If City Lights represents Charles Chaplin (1889–1977) at his romantic zenith, Modern Times most admirably displays his prescient satirical gifts. The relationship he began in the early 1930s with Paulette Goddard, which culminated in a secret marriage in China, began to relieve his obsessive loneliness and self-absorption. This, together with extensive travels through Europe and Asia, caused him to turn outward and consider problems beyond the personal. America and the world were in the midst of the Great Depression, and Chaplin felt a need to speak out, on-screen and off. To some (in a pre-Reagan era), an actor’s involvement in politics seemed highly pretentious. Chaplin biographer David Robinson has cogently pointed out, however, that “no one before or since had ever had such a burden of idolatry thrust upon him. It was not he or his critics, but the crowd that mobbed him everywhere…that cast him in the role of symbol of all the little men in the world.” These throngs sensed that Chaplin, the man who made them laugh and cry, was one of their own, and Chaplin willingly accepted a leading part in (as the subtitle to Modern Times says) “humanity crusading in the pursuit of happiness.”
The appellation Tramp was, of course, misleading, for Charlie had had dozens of jobs in the two decades since 1914, although his primary skill of “pluck” made him something less than a careerist. Typically, Charlie does not resent dehumanizing work itself, but rather the little indignities imposed upon his person; the boss spies on him in the toilet, and there is no time to scratch an itch. Chaplin risks crudeness with a reminder that we are all bodies and not just souls. Even the most fundamental of physical functions, eating, is threatened when he is used as a guinea pig to demonstrate a maniacal feeding machine. For Chaplin, a hallmark of modernity is the contemporary role-reversal of normality and insanity, society’s passive acceptance of values that, by all previous standards, were considered barbaric. He lays a strong claim to prophecy in suggesting man’s ultimate self-destruction lay in his obeisance to his tools. Already, Chaplin was conscious of being “Red-baited” for such views, and it is thus with delicious irony that he had the Tramp innocently pick up a red flag just as a labor protest rounds the corner behind him. Eventually, Charlie solicits arrest as shelter from a world gone berserk. Only his accidental collision with Paulette Goddard’s gamine, “the only two live spirits in a world of automatons…two joyous spirits living by their wits,” allows him to proclaim at the end of the film: “Buck up _ never say die. We’ll get along.”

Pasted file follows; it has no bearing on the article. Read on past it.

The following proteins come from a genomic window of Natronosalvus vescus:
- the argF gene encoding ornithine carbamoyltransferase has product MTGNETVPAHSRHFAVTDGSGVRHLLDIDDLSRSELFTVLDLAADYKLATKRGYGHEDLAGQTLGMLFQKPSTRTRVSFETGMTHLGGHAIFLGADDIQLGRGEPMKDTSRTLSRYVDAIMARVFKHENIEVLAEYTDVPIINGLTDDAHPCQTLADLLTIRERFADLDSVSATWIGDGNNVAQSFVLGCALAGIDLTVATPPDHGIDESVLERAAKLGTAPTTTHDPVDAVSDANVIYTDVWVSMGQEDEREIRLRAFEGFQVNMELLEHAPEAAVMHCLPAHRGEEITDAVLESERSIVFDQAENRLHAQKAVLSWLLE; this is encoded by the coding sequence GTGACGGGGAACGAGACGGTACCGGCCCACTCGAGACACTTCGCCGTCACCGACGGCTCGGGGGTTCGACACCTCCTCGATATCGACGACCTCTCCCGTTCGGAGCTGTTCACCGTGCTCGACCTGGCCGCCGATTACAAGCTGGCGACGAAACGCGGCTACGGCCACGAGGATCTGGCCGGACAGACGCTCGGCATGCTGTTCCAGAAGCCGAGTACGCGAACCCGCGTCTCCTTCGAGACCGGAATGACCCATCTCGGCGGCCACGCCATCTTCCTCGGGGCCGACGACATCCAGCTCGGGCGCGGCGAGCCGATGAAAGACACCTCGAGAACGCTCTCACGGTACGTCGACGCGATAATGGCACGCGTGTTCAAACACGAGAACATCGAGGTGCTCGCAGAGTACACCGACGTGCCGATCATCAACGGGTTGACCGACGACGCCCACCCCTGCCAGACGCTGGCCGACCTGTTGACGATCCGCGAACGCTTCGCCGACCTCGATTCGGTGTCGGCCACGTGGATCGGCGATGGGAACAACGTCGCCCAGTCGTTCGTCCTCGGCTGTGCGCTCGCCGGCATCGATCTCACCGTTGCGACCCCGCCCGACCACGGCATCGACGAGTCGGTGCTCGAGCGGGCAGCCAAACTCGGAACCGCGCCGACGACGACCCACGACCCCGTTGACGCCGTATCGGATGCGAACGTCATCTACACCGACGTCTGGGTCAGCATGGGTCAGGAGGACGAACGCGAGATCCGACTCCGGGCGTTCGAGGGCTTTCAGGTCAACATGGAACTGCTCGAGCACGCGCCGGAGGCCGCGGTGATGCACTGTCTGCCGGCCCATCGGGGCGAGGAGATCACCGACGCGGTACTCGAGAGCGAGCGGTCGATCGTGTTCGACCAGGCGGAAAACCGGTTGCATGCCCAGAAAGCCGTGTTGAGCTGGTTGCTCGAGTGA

Modern Times has been criticized for its loose construction, but it compensates for this via its persistent inventiveness. Chaplin was quite aware that he now stood alone as a maker of silent films. Regardless of its success or failure, this was almost assuredly going to be the Tramp’s last hurrah, and Chaplin’s farewell to the form. The complexity and ingenuity of the comic set pieces reflect an obvious desire to go out in style. In the roller-skating department store inspection sequence and the scene in which Keystone-buddy Chester Conklin is gobbled up by the machines, Chaplin is insisting one last time on the superior fluency of the visual over the verbal. Words could do nothing to enhance the grace of his movement; nor could they be more articulate than his facial expressions as he dutifully attempts to provide lunch to Chester’s disembodied head, which protrudes perilously from the mechanism. Sound (other than music) in Modern Times comes essentially from machines: the factory boss on the two-way television, the recorded sales message for the feeding machine, a gastritis commercial on the radio. Sound thus becomes identified with the process of dehumanization—mechanical sound denaturing life as, he believed, it did the cinema.
Finally, the dire straits of poverty force to Tramp to succumb to the role of singing waiter, and Chaplin’s voice is heard for the first time. His animation causes him to lose the words written on his cuffs, which go flying off into the far reaches of the cabaret. Charlie is left to sing in gibberish, a final defiant comment on language’s lack of salience. For, in spite of his incoherence, or perhaps because of it, Charlie the singing waiter is a great hit. The audience responds to the elegance of his movement, the effulgence of his face, the sublimity of his mime.
Charlie and Paulette run from the machines and the city and escape to the open road. We last see them walking toward the distant mountains, their flight a symbolic nod to the struggling “little people” of the world. On the soundtrack is the wistful, Chaplin-composed “Smile.” (“Smile, though your heart is aching…You’ll find that life is still worthwhile, if you’ll just smile.”) Chaplin’s life must have seemed to him more worthwhile than ever, even at the moment he was unmistakably aware that the métier that had sustained him for a quarter-century was now irrevocably an artifact of the past. In his maturity—he was by this time approaching fifty—he looked toward new challenges: making “talkies” and saving the world.